A veteran tracker with the Fish and Wildlife Service helps to investigate the murder of a young Native American woman, and uses the case as a means of seeking redemption for an earlier act of irresponsibility which ended in tragedy.
By far, one of my favorite film from 2016 was the sleeper hit, and Academy Award nominee, Hell or High Water. Today’s film, Wind River is written and directed by Taylor Sheridan, who wrote both Hell or High Water and another outstanding film, Sicario. This is now three for three for Sheridan and he is now comfortably on my “watch anything they make” list.
Like both Sicario and Hell or High Water, Wind River continues a clear style for Sheridan which is very subdued and deliberate. The movie is just one pump fake after another, with a slow build-up followed by a quick release of energy – oftentimes when you’re not expecting it. Wind River takes place in the Wind River Indian Reservation in Wyoming: very few people, surrounded by vasts amounts of wide-open snow-covered lands. It’s a place filled with emptiness, nothing but the silence to keep you company. Combine that with a murder mystery and this film is ripe for jump scares and pulse pounding scenes despite a remote setting and a low-budget. In fact, probably since Hell or High Water this is probably the most intense, stress-inducing film I’ve seen.
And again, it all goes back to Sheridan’s subdued style. He’s certainly not showy, but he also doesn’t try and hide what’s going on. We’re guided through the story and the lands by Cory Lambert (Jeremy Renner), a hunter who discovers the frozen and mutilated body of local Natalie Hanson (Kelsey Asbille). She was raped and murdered, but as the coroner points out, died from burst lungs after running barefoot for six miles in freezing temperatures. Being a mystery, you’re constantly guessing whodunnit, and having seen my fair share, the usual suspects crossed my mind (no, not those). In a not so subtle way, there is curiosity abound when we visit Natalie’s father Martin (Gil Birmingham) and again when we visit the house her brother is staying at. I even briefly suspected Ben Shoyo, Tribal Police Chief (Graham Greene) because by the conventional book, a shocking twist is going to involve someone we’ve seen and seems 100% innocent. As Sheridan has proven though with his other films, you can’t put any trust into your instincts because you’ll be surprised by the surprise.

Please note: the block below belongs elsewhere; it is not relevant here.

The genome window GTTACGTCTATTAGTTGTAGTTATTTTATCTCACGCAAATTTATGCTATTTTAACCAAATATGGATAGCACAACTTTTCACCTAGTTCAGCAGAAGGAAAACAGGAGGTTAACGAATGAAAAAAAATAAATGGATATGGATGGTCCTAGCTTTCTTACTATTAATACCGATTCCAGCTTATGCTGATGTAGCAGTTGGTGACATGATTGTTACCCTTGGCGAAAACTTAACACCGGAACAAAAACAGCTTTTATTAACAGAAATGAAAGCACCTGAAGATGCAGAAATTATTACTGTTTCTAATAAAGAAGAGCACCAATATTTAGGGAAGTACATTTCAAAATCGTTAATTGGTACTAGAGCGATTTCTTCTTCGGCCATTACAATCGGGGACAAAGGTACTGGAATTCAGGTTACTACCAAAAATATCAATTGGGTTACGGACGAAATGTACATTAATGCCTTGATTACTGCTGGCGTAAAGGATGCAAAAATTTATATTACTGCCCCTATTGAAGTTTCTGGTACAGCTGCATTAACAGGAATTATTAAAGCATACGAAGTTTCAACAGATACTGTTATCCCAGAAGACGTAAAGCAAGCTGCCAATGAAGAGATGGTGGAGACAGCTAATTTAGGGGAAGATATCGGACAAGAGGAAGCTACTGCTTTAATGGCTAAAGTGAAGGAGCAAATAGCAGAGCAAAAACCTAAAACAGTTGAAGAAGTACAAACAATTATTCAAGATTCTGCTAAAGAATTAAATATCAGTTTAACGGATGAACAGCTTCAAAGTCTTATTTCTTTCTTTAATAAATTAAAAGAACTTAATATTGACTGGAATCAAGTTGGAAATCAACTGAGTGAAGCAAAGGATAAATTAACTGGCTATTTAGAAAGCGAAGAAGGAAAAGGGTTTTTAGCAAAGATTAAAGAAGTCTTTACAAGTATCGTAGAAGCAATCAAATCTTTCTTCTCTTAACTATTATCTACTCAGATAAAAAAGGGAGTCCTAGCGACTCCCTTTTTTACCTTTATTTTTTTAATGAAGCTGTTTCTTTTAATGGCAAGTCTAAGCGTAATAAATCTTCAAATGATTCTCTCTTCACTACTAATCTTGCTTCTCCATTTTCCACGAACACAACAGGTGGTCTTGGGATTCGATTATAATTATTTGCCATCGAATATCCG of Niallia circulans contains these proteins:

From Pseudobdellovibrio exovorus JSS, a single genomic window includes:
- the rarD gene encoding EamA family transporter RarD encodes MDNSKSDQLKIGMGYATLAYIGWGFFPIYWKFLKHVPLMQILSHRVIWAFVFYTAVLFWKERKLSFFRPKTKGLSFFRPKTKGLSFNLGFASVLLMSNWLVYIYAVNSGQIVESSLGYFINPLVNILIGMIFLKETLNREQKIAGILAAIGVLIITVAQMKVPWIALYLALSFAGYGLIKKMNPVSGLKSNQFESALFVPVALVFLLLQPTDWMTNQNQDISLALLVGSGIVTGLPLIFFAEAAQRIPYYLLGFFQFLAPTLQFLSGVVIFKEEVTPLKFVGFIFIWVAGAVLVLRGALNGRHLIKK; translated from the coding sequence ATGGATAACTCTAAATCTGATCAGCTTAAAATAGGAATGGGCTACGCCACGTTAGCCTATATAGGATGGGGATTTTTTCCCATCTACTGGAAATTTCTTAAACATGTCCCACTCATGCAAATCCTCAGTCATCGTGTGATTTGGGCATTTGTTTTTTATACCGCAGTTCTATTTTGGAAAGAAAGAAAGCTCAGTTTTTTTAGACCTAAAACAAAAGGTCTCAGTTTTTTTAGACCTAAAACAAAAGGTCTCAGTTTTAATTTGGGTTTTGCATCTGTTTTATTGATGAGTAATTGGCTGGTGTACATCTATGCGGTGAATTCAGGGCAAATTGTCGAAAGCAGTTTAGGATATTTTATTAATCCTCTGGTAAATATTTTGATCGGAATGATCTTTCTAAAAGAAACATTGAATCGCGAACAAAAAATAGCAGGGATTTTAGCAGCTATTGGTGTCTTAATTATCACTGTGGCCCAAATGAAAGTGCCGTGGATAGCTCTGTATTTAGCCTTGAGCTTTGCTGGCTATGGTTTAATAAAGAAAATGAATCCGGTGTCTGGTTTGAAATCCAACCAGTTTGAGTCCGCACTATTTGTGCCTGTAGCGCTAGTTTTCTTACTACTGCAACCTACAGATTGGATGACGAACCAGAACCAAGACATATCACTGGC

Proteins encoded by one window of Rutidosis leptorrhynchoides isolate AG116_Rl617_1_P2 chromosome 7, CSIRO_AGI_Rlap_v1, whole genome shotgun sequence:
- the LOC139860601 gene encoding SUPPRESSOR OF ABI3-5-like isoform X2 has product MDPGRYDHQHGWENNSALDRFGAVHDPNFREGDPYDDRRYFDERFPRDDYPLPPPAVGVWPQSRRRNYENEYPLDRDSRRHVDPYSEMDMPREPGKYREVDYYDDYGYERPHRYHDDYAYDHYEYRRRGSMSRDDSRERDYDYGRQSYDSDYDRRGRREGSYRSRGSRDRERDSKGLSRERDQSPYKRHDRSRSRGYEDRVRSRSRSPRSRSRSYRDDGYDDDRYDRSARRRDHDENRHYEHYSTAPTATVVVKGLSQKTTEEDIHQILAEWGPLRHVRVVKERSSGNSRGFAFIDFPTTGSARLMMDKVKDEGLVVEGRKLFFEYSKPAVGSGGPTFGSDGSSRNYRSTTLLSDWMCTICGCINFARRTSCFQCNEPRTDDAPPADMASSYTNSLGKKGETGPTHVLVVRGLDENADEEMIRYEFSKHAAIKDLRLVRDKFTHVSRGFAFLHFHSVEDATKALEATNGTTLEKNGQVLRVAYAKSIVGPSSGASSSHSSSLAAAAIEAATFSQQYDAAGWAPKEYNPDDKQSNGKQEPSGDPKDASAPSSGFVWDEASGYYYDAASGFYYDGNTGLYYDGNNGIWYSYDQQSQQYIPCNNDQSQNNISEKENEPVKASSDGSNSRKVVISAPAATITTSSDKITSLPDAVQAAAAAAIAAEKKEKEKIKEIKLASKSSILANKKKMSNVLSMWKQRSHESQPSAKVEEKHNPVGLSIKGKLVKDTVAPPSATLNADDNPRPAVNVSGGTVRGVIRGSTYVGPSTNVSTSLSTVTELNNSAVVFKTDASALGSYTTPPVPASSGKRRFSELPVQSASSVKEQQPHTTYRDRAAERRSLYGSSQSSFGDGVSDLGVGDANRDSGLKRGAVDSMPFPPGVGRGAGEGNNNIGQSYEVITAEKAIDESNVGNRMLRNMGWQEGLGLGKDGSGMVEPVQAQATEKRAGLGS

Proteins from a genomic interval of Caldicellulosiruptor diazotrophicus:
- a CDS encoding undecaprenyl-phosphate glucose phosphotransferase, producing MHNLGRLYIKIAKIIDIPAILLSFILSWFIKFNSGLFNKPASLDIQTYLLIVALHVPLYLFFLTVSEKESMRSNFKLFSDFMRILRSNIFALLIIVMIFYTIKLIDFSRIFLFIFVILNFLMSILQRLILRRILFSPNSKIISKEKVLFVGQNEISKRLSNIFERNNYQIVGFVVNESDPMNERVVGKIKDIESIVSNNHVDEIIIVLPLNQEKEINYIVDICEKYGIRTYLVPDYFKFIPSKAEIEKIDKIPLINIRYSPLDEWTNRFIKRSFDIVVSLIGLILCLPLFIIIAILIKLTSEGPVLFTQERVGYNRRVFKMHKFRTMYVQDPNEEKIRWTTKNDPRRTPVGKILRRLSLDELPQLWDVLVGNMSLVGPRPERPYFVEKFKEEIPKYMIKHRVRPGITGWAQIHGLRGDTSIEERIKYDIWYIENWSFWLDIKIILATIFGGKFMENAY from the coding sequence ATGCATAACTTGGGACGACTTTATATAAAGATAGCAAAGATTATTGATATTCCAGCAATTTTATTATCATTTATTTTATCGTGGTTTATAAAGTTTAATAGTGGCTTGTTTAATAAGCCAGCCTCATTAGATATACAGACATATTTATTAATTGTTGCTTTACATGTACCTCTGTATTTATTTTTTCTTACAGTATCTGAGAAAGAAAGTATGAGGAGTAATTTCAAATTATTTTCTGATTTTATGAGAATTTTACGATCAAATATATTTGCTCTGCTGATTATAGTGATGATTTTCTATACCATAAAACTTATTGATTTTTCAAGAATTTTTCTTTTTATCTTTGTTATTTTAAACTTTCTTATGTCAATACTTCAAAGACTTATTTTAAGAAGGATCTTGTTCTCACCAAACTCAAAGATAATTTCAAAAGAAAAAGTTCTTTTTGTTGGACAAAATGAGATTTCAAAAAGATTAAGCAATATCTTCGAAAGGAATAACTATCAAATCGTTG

If I had to point to one problem in the film, it would be the third act. Sheridan handled it well and the scene transition that happens is masterful; supremely well done – I was grinning for a solid minute just at how great the transition was (not to overhype it, but alas). Taken individually, I couldn’t point to anything wrong, but in the context of the whole movie it does feel more out of left field than other things, and not grounded enough for me to completely roll with it. This is purposefully avoiding specifics, because spoilers, but it’s this last bit, “the reveal” so-to-speak that deflates what builds up over the previous hour. Again, the contents of the reveal are surprising (and intense and stress-inducing as I mentioned above), it’s the incorporation that feels subpar.
Even with this caveat, I cannot recommend watching Wind River highly enough. And while you’re at it, also go watch Sicario and for sure Hell or High Water.
4 out of 5